KARAKAKOOA BAY. The very high land of Owhyee prevents the trade-wind from reaching the lee-side of the island, and makes access to this bay difficult. A ship wanting to visit it, should make it direct from the S.E.,


proceeding for Oahu, should haul out round its west end, and keep to windward ; but by bringing Karakakooa to bear E.N.E. about forty miles, a light S.W. wind prevails, which will run you into the bay. The anchorage is under cliffs 400 or 500 feet high, with good landing ;-on one side, on a sandy beach—and on the other, on rocks of lava.


The position of Belinghausen is, latitude 15° 471 S., longitude 154° 34' 25' W. It is a long, low, treacherous looking island of coral formation, three or four miles from N. N. W. to S.S. E., and richly covered with trees and foliage; there is a lagoon in its centre, and for half-a-mile at either extremity, the rollers break heavily.


Its true position is, latitude 22° 29' S., longitude 151° 20' 25' W. Rurutu is about 1300 feet high, and volcanic in appearance, having two small peaks, and higher in the centre, with uneven outline, and is three or four miles from extremes east and west, with a bold



This is a safe and excellent harbour, though the passage at its entrance, between two coral reefs, presents a rugged appearance, and heavy rolling surf, with only 370 feet space of deep water :-two rocks in that space, and no anchorage but inside of the reefs, make it by no means to be trifled with. Papiété is in lat. 17° 32' S., long., 149° 37' 45" W.,-24° 1' 30" east of Kowrawa, Owhyee.



You must also exercise faith in Christ for quickening and strengthening, as well as justifying grace. Do your corruptions prevail ? Bring them to the cross of Christ. Look to, and humbly depend upon, the law of the Spirit of life in Christ Jesus, to make you free from the law of sin and death. Do dead, carnal, or formal frames, prevail upon you? Strive to quicken your soul by enlivening meditations on the amazing transactions of redeeming love, and firmly rely upon Christ for the quickening influences of his Spirit. You will always find your soul enlivened, your graces invigorated, and your affections spiritualized, in proportion to your humble, steady, cheerful dependance upon Christ for all those supplies of grace you stand in need of. Thus, then, wait upon the Lord Jesus Christ, and be of good courage, and he shall strengthen thine heart: wait, I say, on the Lord. So shall you mount up with wings as the eagle; you shall run, and not be weary; you shall walk, and not faint.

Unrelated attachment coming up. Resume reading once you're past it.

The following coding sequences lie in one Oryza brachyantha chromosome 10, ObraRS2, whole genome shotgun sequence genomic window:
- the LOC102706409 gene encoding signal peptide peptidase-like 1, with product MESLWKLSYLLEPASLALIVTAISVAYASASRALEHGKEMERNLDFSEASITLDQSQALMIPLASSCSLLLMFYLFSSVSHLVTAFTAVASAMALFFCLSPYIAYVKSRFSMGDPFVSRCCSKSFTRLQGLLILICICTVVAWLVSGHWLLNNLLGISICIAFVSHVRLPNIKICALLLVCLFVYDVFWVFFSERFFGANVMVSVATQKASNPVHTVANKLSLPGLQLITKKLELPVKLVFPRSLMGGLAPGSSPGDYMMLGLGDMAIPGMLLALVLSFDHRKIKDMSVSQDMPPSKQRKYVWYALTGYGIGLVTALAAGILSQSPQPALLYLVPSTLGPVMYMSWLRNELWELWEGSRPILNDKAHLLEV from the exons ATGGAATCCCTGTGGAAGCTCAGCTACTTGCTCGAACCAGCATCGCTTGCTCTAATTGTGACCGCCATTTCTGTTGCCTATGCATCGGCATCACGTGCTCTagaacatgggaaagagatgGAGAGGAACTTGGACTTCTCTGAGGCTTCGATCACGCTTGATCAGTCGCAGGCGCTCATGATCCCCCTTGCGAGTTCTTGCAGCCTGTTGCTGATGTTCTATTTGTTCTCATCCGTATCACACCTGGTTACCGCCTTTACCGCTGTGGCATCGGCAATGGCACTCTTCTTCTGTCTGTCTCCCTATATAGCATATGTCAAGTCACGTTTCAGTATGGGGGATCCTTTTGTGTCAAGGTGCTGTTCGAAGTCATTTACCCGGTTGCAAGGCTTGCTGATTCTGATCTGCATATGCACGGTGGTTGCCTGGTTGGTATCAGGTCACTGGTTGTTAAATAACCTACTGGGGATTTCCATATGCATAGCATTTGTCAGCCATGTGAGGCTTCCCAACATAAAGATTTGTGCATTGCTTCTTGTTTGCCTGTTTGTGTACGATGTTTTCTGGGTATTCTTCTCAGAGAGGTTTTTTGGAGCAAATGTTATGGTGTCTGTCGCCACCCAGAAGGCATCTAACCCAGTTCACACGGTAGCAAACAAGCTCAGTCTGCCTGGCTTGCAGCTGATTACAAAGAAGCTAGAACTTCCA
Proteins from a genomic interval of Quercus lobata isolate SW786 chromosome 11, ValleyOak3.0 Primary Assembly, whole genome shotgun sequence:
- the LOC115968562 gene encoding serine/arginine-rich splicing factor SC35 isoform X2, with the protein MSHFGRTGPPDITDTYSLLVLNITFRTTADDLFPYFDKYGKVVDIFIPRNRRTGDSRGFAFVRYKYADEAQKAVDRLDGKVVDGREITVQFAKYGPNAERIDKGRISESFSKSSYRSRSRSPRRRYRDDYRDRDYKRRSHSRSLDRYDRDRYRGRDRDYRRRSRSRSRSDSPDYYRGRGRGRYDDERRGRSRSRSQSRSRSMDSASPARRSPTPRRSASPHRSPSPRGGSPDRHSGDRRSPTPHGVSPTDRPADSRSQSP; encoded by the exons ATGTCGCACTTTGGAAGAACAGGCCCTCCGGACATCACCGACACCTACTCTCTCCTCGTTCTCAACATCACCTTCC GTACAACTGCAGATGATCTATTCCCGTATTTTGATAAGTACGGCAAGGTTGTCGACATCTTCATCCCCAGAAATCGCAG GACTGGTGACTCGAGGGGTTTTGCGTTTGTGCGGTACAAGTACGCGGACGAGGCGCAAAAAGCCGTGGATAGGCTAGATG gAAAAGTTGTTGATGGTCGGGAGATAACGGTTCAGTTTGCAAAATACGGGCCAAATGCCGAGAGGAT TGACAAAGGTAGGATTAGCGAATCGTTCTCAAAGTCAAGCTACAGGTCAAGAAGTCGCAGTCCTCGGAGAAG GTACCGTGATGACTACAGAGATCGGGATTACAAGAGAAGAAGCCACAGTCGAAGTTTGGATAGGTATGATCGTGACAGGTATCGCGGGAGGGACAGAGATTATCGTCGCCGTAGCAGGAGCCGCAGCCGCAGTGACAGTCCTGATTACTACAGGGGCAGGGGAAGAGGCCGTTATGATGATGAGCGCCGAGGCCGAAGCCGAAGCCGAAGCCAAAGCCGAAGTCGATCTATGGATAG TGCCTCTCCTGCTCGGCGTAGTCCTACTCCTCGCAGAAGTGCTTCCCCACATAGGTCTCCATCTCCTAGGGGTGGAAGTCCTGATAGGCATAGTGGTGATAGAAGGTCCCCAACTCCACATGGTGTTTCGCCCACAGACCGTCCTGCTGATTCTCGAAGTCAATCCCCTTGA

You must live by faith, under all your various circumstances of life, and under all the different dispensations of God's holy providence. Are you in the dark, and under inward trials? Remember, that you walk by faith, not by sight. Be humbled, but not discouraged, by your deadness, darkness, temptations, or corruptions; for, however your spiritual frames, affections, or dispositions of soul may change, yet Christ Jesus is the same yesterday, to-day, and for ever; and may be safely trusted for deliverance, how distressing soever your condition. Hence, when you walk in darkness, and see no light; yet trust in the name of the Lord, and (by faith in Christ) stay yourself upon your God. Are you under outward afflictions, and adverse dispensations of Providence ? Exercise faith in the promises ; all of which are in Christ yea, and in him amen, to the glory of God; and humbly hope, that according to God's gracious promise, all things shall work together for your good; and that your light affliction, which is but for a moment, will work for you a far more exceeding and eternal weight of glory. But you are in doubt about your interest in the promises : well, let your hearty acceptance of Christ, and your humble dependance upon the promises, in him, remove your doubts. Act always under the influence of this maxim, that you cannot trust too little to yourself, nor too much to Christ.